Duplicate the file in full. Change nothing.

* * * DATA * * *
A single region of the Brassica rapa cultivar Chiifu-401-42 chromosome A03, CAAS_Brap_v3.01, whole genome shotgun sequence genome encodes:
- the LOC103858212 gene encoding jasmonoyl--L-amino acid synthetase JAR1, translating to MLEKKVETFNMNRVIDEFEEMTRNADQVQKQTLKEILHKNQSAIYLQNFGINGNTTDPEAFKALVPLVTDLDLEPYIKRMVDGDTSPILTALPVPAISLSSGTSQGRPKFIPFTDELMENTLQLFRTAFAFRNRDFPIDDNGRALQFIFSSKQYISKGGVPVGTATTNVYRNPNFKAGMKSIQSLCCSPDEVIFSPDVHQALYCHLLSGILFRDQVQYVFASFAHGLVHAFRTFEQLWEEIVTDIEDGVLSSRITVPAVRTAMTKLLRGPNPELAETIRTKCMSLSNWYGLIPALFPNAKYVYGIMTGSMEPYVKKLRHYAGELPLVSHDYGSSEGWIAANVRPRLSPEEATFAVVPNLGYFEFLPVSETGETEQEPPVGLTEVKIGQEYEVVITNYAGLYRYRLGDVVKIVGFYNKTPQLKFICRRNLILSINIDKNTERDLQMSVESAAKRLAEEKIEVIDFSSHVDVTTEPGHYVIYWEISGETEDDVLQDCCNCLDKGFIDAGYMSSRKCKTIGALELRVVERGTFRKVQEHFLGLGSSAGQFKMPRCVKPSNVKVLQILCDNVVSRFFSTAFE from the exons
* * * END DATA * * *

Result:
A single region of the Brassica rapa cultivar Chiifu-401-42 chromosome A03, CAAS_Brap_v3.01, whole genome shotgun sequence genome encodes:
- the LOC103858212 gene encoding jasmonoyl--L-amino acid synthetase JAR1, translating to MLEKKVETFNMNRVIDEFEEMTRNADQVQKQTLKEILHKNQSAIYLQNFGINGNTTDPEAFKALVPLVTDLDLEPYIKRMVDGDTSPILTALPVPAISLSSGTSQGRPKFIPFTDELMENTLQLFRTAFAFRNRDFPIDDNGRALQFIFSSKQYISKGGVPVGTATTNVYRNPNFKAGMKSIQSLCCSPDEVIFSPDVHQALYCHLLSGILFRDQVQYVFASFAHGLVHAFRTFEQLWEEIVTDIEDGVLSSRITVPAVRTAMTKLLRGPNPELAETIRTKCMSLSNWYGLIPALFPNAKYVYGIMTGSMEPYVKKLRHYAGELPLVSHDYGSSEGWIAANVRPRLSPEEATFAVVPNLGYFEFLPVSETGETEQEPPVGLTEVKIGQEYEVVITNYAGLYRYRLGDVVKIVGFYNKTPQLKFICRRNLILSINIDKNTERDLQMSVESAAKRLAEEKIEVIDFSSHVDVTTEPGHYVIYWEISGETEDDVLQDCCNCLDKGFIDAGYMSSRKCKTIGALELRVVERGTFRKVQEHFLGLGSSAGQFKMPRCVKPSNVKVLQILCDNVVSRFFSTAFE from the exons